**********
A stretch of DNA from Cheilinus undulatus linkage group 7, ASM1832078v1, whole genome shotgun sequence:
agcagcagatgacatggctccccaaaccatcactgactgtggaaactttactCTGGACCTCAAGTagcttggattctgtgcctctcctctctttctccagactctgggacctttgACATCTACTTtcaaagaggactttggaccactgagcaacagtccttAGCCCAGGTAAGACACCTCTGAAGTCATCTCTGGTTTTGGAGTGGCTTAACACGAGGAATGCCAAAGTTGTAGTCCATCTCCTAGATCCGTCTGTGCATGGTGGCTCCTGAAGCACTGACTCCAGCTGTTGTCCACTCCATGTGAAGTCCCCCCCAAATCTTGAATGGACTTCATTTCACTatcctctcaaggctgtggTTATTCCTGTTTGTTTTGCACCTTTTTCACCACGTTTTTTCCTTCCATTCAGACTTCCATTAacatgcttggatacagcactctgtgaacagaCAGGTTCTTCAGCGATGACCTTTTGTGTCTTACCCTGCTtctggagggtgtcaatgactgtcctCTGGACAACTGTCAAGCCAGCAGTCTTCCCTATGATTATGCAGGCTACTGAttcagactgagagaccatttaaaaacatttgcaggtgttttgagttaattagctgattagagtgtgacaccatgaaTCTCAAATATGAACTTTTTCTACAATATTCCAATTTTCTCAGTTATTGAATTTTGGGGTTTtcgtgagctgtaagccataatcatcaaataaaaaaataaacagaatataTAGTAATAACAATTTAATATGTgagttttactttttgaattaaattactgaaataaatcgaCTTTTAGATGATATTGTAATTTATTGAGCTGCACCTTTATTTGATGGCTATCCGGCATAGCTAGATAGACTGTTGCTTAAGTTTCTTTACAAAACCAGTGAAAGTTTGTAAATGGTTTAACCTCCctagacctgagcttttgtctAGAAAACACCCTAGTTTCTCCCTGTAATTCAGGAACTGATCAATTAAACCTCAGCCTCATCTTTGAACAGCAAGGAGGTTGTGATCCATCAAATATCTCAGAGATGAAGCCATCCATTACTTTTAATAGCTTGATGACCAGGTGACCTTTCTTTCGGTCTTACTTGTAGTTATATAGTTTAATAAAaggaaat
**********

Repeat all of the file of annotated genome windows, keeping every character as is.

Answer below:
A stretch of DNA from Cheilinus undulatus linkage group 7, ASM1832078v1, whole genome shotgun sequence:
agcagcagatgacatggctccccaaaccatcactgactgtggaaactttactCTGGACCTCAAGTagcttggattctgtgcctctcctctctttctccagactctgggacctttgACATCTACTTtcaaagaggactttggaccactgagcaacagtccttAGCCCAGGTAAGACACCTCTGAAGTCATCTCTGGTTTTGGAGTGGCTTAACACGAGGAATGCCAAAGTTGTAGTCCATCTCCTAGATCCGTCTGTGCATGGTGGCTCCTGAAGCACTGACTCCAGCTGTTGTCCACTCCATGTGAAGTCCCCCCCAAATCTTGAATGGACTTCATTTCACTatcctctcaaggctgtggTTATTCCTGTTTGTTTTGCACCTTTTTCACCACGTTTTTTCCTTCCATTCAGACTTCCATTAacatgcttggatacagcactctgtgaacagaCAGGTTCTTCAGCGATGACCTTTTGTGTCTTACCCTGCTtctggagggtgtcaatgactgtcctCTGGACAACTGTCAAGCCAGCAGTCTTCCCTATGATTATGCAGGCTACTGAttcagactgagagaccatttaaaaacatttgcaggtgttttgagttaattagctgattagagtgtgacaccatgaaTCTCAAATATGAACTTTTTCTACAATATTCCAATTTTCTCAGTTATTGAATTTTGGGGTTTtcgtgagctgtaagccataatcatcaaataaaaaaataaacagaatataTAGTAATAACAATTTAATATGTgagttttactttttgaattaaattactgaaataaatcgaCTTTTAGATGATATTGTAATTTATTGAGCTGCACCTTTATTTGATGGCTATCCGGCATAGCTAGATAGACTGTTGCTTAAGTTTCTTTACAAAACCAGTGAAAGTTTGTAAATGGTTTAACCTCCctagacctgagcttttgtctAGAAAACACCCTAGTTTCTCCCTGTAATTCAGGAACTGATCAATTAAACCTCAGCCTCATCTTTGAACAGCAAGGAGGTTGTGATCCATCAAATATCTCAGAGATGAAGCCATCCATTACTTTTAATAGCTTGATGACCAGGTGACCTTTCTTTCGGTCTTACTTGTAGTTATATAGTTTAATAAAaggaaat